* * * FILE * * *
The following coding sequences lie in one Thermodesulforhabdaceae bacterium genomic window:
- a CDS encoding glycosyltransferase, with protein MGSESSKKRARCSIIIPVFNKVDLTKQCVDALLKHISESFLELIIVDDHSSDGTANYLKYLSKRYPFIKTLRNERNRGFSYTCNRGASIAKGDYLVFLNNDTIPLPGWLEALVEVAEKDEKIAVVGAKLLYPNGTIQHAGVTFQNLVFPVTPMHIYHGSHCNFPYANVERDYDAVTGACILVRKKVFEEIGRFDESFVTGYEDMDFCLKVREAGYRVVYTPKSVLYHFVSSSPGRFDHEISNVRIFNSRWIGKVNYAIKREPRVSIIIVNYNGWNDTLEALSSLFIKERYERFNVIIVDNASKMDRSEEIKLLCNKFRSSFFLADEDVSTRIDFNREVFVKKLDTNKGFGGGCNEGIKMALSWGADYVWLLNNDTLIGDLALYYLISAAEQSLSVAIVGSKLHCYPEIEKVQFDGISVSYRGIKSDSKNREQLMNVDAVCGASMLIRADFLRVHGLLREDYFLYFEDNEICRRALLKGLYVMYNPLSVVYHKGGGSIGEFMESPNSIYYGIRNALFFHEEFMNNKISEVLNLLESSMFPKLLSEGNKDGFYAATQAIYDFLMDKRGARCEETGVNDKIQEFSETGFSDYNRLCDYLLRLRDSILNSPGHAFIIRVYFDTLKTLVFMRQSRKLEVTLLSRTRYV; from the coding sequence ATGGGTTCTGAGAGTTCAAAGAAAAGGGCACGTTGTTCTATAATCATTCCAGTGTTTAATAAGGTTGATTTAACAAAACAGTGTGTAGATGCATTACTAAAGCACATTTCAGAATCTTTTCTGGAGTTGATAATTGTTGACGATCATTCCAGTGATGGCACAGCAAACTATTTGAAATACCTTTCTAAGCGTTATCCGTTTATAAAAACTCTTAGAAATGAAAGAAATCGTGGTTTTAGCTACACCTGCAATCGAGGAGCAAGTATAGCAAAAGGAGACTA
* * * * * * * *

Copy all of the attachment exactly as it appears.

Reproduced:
The following coding sequences lie in one Thermodesulforhabdaceae bacterium genomic window:
- a CDS encoding glycosyltransferase, with protein MGSESSKKRARCSIIIPVFNKVDLTKQCVDALLKHISESFLELIIVDDHSSDGTANYLKYLSKRYPFIKTLRNERNRGFSYTCNRGASIAKGDYLVFLNNDTIPLPGWLEALVEVAEKDEKIAVVGAKLLYPNGTIQHAGVTFQNLVFPVTPMHIYHGSHCNFPYANVERDYDAVTGACILVRKKVFEEIGRFDESFVTGYEDMDFCLKVREAGYRVVYTPKSVLYHFVSSSPGRFDHEISNVRIFNSRWIGKVNYAIKREPRVSIIIVNYNGWNDTLEALSSLFIKERYERFNVIIVDNASKMDRSEEIKLLCNKFRSSFFLADEDVSTRIDFNREVFVKKLDTNKGFGGGCNEGIKMALSWGADYVWLLNNDTLIGDLALYYLISAAEQSLSVAIVGSKLHCYPEIEKVQFDGISVSYRGIKSDSKNREQLMNVDAVCGASMLIRADFLRVHGLLREDYFLYFEDNEICRRALLKGLYVMYNPLSVVYHKGGGSIGEFMESPNSIYYGIRNALFFHEEFMNNKISEVLNLLESSMFPKLLSEGNKDGFYAATQAIYDFLMDKRGARCEETGVNDKIQEFSETGFSDYNRLCDYLLRLRDSILNSPGHAFIIRVYFDTLKTLVFMRQSRKLEVTLLSRTRYV; from the coding sequence ATGGGTTCTGAGAGTTCAAAGAAAAGGGCACGTTGTTCTATAATCATTCCAGTGTTTAATAAGGTTGATTTAACAAAACAGTGTGTAGATGCATTACTAAAGCACATTTCAGAATCTTTTCTGGAGTTGATAATTGTTGACGATCATTCCAGTGATGGCACAGCAAACTATTTGAAATACCTTTCTAAGCGTTATCCGTTTATAAAAACTCTTAGAAATGAAAGAAATCGTGGTTTTAGCTACACCTGCAATCGAGGAGCAAGTATAGCAAAAGGAGACTA